Springworks Farm opens new 40,000 sq. ft. aquaponic greenhouse

"The COVID outbreak exposed the risks inherent to our centralized industry"

Here are some remarkable numbers for you. Trevor Kenkel is 26 years old today. He started growing lettuce and fish in an aquaponic setting 10 years ago and founded his company Springworks Farm in 2014. Springworks Farm grew to 27,000 square feet and last Saturday, its first new 40,000-square-foot aquaponic greenhouse was opened, the next step in their growth plan to 500,000 square feet. "In the U.S., 95% of lettuce is grown in the deserts of California and Arizona, and the COVID outbreak exposed the risks inherent to our centralized industry," Trevor explains.

Fish and lettuce
Bibb, Romaine, leaf lettuce, salad mix, and other produce, as well as thousands of additional pounds of tilapia. It will all be coming from the new Springworks Farm greenhouse. In fact, with the grand opening of greenhouse number three, Hannaford Supermarkets just recently named Springworks their sole provider of organic green leaf lettuce, with more likely to come. Trevor started the company as he believes in a farming future that prioritizes people and the land they depend on while providing their community with fresh, healthy greens. Still, combining fish and food isn't easy. "Balancing the nutrient concentrations and biological requirements of our fish and lettuce requires approaching aquaponics as a living ecosystem. Fish and lettuce have different but largely complementary needs, and we have fine-tuned the natural processes to optimize growth, health, and nutrient availability."

With a dynamic system, Springworks has a monitoring structure in place that allows them to make adjustments as needed. "By taking advantage of naturally occurring biological relationships, we can maximize efficiency and minimize inputs, making our system the most sustainable controlled environment approach."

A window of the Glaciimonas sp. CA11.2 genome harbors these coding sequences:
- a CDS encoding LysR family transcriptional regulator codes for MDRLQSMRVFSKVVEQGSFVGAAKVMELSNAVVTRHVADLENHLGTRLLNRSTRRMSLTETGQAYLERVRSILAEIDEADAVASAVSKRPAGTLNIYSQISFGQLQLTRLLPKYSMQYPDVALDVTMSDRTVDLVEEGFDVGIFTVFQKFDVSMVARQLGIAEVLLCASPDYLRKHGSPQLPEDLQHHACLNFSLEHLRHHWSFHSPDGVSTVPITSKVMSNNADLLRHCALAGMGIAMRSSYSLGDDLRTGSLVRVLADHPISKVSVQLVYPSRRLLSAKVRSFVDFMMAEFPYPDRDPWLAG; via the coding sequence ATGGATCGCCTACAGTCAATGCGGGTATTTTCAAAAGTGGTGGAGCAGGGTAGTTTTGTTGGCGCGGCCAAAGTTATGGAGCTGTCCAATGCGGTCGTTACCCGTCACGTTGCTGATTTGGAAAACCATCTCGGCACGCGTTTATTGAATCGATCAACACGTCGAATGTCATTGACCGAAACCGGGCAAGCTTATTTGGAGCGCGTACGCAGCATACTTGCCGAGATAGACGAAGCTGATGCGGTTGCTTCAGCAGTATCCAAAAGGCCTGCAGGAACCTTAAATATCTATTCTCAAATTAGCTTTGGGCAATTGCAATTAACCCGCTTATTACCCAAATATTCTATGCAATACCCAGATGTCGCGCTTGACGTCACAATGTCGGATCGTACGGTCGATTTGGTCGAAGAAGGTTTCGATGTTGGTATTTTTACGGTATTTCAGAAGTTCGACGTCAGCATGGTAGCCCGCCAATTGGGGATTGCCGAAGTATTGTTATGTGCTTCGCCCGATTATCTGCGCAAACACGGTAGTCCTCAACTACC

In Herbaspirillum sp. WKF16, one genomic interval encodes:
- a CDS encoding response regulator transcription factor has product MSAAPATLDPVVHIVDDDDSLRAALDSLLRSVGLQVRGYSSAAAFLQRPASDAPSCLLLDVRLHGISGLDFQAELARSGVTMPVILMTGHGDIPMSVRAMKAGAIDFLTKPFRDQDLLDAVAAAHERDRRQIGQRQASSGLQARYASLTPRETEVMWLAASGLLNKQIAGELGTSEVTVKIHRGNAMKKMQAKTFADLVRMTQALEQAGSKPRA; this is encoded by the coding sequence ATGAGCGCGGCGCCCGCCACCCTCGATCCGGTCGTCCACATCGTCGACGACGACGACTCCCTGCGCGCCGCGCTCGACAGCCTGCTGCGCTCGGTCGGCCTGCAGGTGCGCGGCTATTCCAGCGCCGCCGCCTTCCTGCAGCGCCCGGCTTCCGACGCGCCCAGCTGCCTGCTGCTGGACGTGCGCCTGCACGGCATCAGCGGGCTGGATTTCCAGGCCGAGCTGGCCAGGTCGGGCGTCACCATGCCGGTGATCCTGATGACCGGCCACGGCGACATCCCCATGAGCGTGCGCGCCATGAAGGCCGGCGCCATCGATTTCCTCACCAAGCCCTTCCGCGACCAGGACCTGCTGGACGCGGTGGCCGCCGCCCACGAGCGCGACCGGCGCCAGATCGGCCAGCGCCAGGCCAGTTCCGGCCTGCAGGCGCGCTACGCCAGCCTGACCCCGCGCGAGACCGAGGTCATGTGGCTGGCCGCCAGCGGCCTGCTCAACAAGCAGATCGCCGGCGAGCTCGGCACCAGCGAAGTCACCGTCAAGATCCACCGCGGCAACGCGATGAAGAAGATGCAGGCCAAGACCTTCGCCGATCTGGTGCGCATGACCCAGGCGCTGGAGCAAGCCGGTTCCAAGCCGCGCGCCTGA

Their sustainable, innovative, and local growing concept has gotten the market excited about the Springworks Farms products – as well as the fact that their produce is organic and available at a competitive price point. "Over the last five years, we have seen a greater emphasis on organic and high-quality local produce at every level of the supply chain," Trevor says. "Consumers care about how and where their food is produced, and how the people at the heart of it all are treated. They have made it clear that they prefer to support farms that align with their values and health."

Trevor is quite sure this has been the foundation of the company's growth. "The relationships we have formed with our customers reflect how we center quality and sustainability while creating meaningful jobs in the community."

Growing locally also responds to the challenges growers face day-to-day: the increasing cost of transportation and labor scarcity, for example. "Larger challenges are far more structural, such as inequitable access to land and loans that create a barrier to entry for people who want to enter the field."

It all results in the greens industry moving away steadily from centralized production to a regional model that is more responsive to the supply chain. "Our expansion is a direct response to meet the growing demand for safe, local, organic lettuce", says Trevor. And all of that gained further momentum when COVID happened. "COVID sped up our plans because demand from retailers became urgent," Trevor says. "It exposed the risks inherent to our centralized industry. As a regional producer, our ability to help build a resilient and sustainable food system has never been more crucial."

Trevor Kenkel with Hannaford President Mike Vail

While opening up the first expansion, Trevor also looks further ahead. "Localized farms, growing, and distribution can be tailored to meet regional demand and less vulnerable to disruption of any kind. Greater proximity between farmers and consumers means fresh, safe lettuce that requires less intensive inputs than a centralized model, and this will probably continue."

That's why the company plans to expand from 27,000 square feet to 500,000 square feet over the next six years. "Yet we want to be very intentional about scaling our operations appropriately over time. Our biggest concern is maintaining quality product and service as we expand, in addition to ensuring we are on-trend with what consumers and our clients want and need." To keep an eye out for that, Trevor wants to continue to combine business strategy with facility design. "My goal is to balance industry dynamics and technology so that short- and long-term goals are reflected in our growth. I am lucky to have a team, including my sister Sierra, to support the farm and our growing retail operations and brand development, to help me focus on making sure we can continue to achieve our goal of fresh, organic products for everyone who wants them."

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